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Bill Could Prevent Farmers from Needlessly Destroying Prairies

Bill Could Prevent Farmers from Needlessly Destroying Prairies

America’s prairie land once stretched for thousands of acres over more than a dozen states. This unique grassland is a diverse ecosystem where the dense sod acts like a giant sponge, conserving rain water and preventing erosion. Unfortunately, agriculture, ranching and biofuel cultivation are systematically destroying the prairies, reducing biodiversity and eliminating native grasses. And if you pay taxes in America, you’re helping to fund this destruction.

A recently introduced bill known as the “Protect Our Prairies” (POP) Act will ensure that taxpayer dollars do not continue to subsidize the destruction of native grass and prairie lands. The bill would cut $200 million in wasteful federal subsidies that currently encourage farmers to cultivate that native sod and grassland most prone to flood and erosion.

The federal government provides farmers with subsidies and insurance discounts for each acre they cultivate. This provision is meant to provide protection in the event of a failed harvest, but has been grossly exploited. By simply turning over the sod, farmers can claim additional cultivated acreage, and all the federal commodity payments and subsidies that come along with it. This encourages landowners to turn over vast tracks of prairie land even though it takes years to turn sod into fertile growing soil. As a result, prime grasslands are being destroyed, which increases the risk of flood and erosion, and costs taxpayers millions.

The POP Act would prohibit the government from granting commodity payments for newly broken native sod. It would also reduce federal subsidies for crop and revenue insurance by 50 percent until farmers can show a multi-year history of successful harvests.

The bill was introduced by Representatives Kristi Noem (R-SD) and Tim Walz (D-MN), along with six additional cosponsors. If passed, this legislation could save taxpayers nearly $200 million over 10 years, according to the Congressional Budget Office’s estimate from the 112th Congress.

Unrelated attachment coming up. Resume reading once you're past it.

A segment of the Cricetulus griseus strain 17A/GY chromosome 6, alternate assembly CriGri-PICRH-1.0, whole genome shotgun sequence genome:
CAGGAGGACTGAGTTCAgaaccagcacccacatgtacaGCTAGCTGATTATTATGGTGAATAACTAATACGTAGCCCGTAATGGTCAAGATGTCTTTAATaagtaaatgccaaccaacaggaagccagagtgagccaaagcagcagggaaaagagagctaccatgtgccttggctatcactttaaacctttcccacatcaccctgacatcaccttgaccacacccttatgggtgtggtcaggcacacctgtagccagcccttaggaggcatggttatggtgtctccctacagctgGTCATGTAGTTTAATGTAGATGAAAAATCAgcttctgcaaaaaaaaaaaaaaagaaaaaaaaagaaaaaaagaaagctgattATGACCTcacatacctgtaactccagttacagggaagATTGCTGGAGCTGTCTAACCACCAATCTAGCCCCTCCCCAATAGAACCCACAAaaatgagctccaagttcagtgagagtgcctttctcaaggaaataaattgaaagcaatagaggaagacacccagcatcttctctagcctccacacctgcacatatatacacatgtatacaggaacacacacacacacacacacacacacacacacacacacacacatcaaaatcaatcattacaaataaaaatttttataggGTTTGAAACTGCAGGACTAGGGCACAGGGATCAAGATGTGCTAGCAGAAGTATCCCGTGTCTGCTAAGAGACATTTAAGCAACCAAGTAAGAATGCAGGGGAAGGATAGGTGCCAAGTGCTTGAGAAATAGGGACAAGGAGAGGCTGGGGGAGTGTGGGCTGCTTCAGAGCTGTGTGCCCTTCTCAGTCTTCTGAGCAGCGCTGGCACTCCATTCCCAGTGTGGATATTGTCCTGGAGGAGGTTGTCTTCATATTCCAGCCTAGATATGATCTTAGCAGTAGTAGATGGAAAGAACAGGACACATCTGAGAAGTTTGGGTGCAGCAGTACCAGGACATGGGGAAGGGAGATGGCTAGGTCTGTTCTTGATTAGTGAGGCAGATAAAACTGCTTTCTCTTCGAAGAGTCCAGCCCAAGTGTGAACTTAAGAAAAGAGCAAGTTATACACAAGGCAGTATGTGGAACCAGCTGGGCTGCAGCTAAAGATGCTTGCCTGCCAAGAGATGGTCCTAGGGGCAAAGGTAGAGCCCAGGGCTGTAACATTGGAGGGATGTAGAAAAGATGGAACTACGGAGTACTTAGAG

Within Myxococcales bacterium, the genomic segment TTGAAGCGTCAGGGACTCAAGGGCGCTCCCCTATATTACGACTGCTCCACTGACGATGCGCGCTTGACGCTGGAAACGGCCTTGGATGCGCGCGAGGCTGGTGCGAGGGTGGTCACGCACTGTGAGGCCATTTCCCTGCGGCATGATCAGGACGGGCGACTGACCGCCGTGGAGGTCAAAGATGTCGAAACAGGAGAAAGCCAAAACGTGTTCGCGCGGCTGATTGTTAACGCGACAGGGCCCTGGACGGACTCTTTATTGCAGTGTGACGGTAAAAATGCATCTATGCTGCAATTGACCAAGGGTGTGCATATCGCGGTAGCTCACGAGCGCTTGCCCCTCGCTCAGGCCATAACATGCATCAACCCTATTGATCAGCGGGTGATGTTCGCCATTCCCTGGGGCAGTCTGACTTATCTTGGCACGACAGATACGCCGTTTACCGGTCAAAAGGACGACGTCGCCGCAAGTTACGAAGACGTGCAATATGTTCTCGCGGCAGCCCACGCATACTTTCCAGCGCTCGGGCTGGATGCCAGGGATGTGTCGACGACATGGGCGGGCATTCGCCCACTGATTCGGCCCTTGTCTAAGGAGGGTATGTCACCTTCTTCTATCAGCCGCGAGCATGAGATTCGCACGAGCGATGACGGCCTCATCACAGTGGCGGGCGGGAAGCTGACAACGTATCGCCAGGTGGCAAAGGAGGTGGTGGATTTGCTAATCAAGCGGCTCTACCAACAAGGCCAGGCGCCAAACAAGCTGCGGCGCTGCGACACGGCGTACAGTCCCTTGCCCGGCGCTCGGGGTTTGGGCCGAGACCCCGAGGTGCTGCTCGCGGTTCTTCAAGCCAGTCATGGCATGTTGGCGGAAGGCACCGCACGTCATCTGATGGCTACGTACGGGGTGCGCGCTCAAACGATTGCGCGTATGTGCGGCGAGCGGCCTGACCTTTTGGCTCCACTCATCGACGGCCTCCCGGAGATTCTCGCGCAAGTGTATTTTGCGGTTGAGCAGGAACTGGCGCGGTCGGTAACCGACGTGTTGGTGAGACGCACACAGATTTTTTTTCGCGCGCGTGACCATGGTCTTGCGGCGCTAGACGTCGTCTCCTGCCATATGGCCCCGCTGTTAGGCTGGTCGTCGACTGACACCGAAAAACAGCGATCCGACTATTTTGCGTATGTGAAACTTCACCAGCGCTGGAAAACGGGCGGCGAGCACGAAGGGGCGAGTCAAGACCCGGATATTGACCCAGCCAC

“We are pleased that Representatives Noem and Walz have renewed their commitment to enacting a nationwide ‘Sodsaver’ provision in 2013,” said Greg Fogel, of the National Sustainable Agriculture Coalition.  ”We applaud all the cosponsors of the Protect Our Prairies Act for their leadership in preserving grazing land, hunting opportunities, and critical natural resources.  We strongly urge the House Agriculture Committee to include this national ‘Sodsaver’ provision in the 2013 Farm Bill.”

 

Related Reading:

Bringing Back The Grassland Birds

Saving And Rebuilding Our Soil

End Buffalo Slaughter Say Native Americans (Video)

 

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47 comments

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5:17PM PST on Mar 3, 2013

go vegan, stop the ranchers from grazing on federal lands while we're at it too

4:49PM PST on Mar 3, 2013

I'm surprised that anyone has to be reminded that 'farmers' are not all alike, and anyone who would do this kind of destruction to the pairies can not be considered a farmer. They are opportunists who understand little about the importance of natural eco systems and they should outlaw this practice totally,and stop any further subsidies to any farms except the small organic farmers. If we want enough good food to feed every body then give money to the people who are growing good, safe food, not the giants who flood the markets.

3:48PM PST on Mar 3, 2013

thnx for this

9:32PM PST on Mar 2, 2013

I hope at least a few who read this article has seen the old movie, "Grapes of Wrath" or read the book, and hopefully watched the recent PBS documentary about the Dust Bowl. My forbears came from S. Dak long before the dust bowl but a brother of my grandfather's was in Kansas and came west because of it. My late husband was from Wyoming and told about the dust his family experienced as it blew their way. Growing up, I knew many who came west and there were many still following the crop harvests through most of my school years. It took a couple of decades for them to get re-established and accustomed to a different way of life. I wish Kim W's post hadn't been cut off because she definitely knows what it's all about and it isn't as if a farmer/rancher takes up his total land with buildings. Their residences and outbuildings represent maybe one acre and the rest is where their business is done, frugally and carefully so as not to damage it or render it useless.

8:14AM PST on Mar 1, 2013

thanks

8:12AM PST on Mar 1, 2013

Thank you Beth, for Sharing this!

8:54PM PST on Feb 28, 2013

The POP Act? Absolutely pass it and help preserve the tiny fraction of native prairies that remain after humans finished destroyed the vast majority that used to exist.

6:53PM PST on Feb 28, 2013

good start but they left a big loop hole it should be 7 yrs just like organic farming.

2:07PM PST on Feb 28, 2013

But will it pass?

12:27PM PST on Feb 28, 2013

I guess the Cattlemen were right when they were running off the sod busters, in all those movies.

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Beth Buczynski Beth is a freelance writer and editor living in the Rocky Mountain West. So far, Beth has lived in... more
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